Reckitt's Fading Star Calls For Boardroom Elbow Grease: Gadfly
Reckitt Benckiser Group, the maker of Cillit Bang, has appointed a new chairman. He has some cleaning up to do.
Adrian Bellamy, longtime non-executive chairman, will step down next year and will be succeeded by Christopher Sinclair, the company said on Tuesday.
Sinclair has been a Reckitt non-executive director since 2015, so he has had some hand in developing the strategy. But Reckitt has always been a CEO-show, first with Bart Becht, and now Rakesh Kapoor as the driving force. The new chairman should use the opportunity provided by his elevation to take a hard look at strategy and management.
Sinclair will take over at a delicate time. Growth is slowing at Reckitt. Though it's not the only one - rival groups are also struggling to eke out sales as emerging markets run out of steam, and consumers elsewhere are stretched - given that its growth has been pretty spectacular up until now, this is a worry for investors.
Earlier this year, it acquired Mead Johnson Nutrition for $17 billion, and has to integrate the purchase. It looks a tough task, given that the business lies outside of its core focus on consumer health, offers limited synergies, and has suffered slumping sales.
The deal has also increased the group's complexity and stretched management. While Reckitt has helped itself here by selling its food business - for an eye-watering price - it should go further, by putting some of its home-care brands on the block too.
A recent series of departures, including the heads of marketing and developing markets, adds to evidence that management bandwidth is stretched.
The Mead Johnson deal has also increased Reckitt's borrowings: net debt will be 3.4 times earnings before interest, tax, depreciation and amortisation this year, according to Bloomberg estimates.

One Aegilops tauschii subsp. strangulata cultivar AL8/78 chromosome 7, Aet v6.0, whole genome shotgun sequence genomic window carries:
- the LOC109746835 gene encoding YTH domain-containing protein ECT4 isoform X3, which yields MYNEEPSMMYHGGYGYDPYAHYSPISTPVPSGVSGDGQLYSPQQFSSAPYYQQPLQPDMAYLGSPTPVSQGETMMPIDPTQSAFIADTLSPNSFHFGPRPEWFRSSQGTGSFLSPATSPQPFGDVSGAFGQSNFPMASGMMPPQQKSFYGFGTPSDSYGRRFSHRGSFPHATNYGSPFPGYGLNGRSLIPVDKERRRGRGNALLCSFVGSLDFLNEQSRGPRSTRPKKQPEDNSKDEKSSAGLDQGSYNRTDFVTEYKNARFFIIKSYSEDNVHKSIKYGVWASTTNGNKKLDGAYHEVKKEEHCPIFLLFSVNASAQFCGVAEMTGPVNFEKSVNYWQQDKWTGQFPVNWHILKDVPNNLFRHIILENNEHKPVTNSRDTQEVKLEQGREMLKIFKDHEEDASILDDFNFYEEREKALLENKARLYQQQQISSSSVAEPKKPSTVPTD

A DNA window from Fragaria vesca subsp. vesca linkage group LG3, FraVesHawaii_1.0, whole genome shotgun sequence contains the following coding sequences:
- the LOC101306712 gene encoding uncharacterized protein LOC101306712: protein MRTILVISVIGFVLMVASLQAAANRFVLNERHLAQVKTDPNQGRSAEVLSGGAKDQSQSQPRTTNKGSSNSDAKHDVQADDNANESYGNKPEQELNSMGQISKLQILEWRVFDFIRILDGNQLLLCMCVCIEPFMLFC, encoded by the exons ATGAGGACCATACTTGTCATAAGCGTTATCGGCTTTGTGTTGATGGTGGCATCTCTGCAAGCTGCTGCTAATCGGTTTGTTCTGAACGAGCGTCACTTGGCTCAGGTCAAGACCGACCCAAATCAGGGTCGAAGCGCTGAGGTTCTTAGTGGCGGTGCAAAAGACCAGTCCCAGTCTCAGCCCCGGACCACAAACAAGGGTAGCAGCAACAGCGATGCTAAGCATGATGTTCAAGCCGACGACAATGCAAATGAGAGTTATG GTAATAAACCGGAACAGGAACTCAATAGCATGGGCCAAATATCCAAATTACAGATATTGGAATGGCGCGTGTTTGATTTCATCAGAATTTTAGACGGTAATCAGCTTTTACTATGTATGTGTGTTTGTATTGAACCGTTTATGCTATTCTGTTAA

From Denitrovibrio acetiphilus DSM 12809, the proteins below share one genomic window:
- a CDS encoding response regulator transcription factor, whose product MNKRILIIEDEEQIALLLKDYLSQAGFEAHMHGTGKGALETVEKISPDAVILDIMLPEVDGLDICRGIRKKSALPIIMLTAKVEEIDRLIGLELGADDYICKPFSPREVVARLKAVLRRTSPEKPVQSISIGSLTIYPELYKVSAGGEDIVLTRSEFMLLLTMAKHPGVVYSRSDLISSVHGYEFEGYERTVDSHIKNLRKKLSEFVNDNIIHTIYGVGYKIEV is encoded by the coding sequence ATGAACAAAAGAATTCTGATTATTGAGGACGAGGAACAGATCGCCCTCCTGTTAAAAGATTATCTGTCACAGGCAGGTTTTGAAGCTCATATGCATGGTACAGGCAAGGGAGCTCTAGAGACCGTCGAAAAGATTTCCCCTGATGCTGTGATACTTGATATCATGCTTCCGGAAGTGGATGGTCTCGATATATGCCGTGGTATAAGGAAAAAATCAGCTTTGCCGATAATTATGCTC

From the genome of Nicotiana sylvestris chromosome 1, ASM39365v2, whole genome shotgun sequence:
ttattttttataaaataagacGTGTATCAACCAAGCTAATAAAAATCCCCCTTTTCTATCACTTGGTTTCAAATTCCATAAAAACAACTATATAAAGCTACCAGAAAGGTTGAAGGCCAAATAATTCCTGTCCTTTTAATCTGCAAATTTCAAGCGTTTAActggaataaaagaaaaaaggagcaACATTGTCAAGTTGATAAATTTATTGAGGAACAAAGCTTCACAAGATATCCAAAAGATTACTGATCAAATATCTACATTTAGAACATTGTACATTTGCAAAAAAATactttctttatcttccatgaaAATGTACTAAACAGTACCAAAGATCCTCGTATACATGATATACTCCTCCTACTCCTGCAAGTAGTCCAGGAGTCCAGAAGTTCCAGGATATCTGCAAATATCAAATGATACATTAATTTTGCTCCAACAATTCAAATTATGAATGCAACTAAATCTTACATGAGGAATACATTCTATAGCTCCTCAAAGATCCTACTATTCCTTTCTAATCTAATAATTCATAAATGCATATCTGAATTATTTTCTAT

That's unhelpful, given that Merck KGaA is considering selling its consumer health arm, which could be worth about $5 billion. While purchasing this could be a boon for Reckitt, given its neat fit with its core strategy, the Mead Johnson deal means it has less financial flexibility for purchases in this area.
While Reckitt could raise funds through a share placing, its higher debt burden makes this deal less straightforward. Adding this division would further increase complexity.
Shares in Reckitt have fallen about 16% since their peak this year in June, losing their premium to rivals Unilever and Nestlé.
For the shares to recover, the new chairman needs to show that the loss of form is not the end of the Reckitt growth story.
His tenure is likely to include deciding on the successor to Kapoor, who has been chief executive since September 2011.
It's probably still a little early for this to be on the agenda. After all, Becht was CEO for 12 years. And Sinclair's been on the board for a while. That's a more comfortable position for Kapoor than if the new chairman was an outside appointment.
But if Reckitt's slowdown turns out to be more than a temporary aberration, then a succession plan could move up Sinclair's to-do list.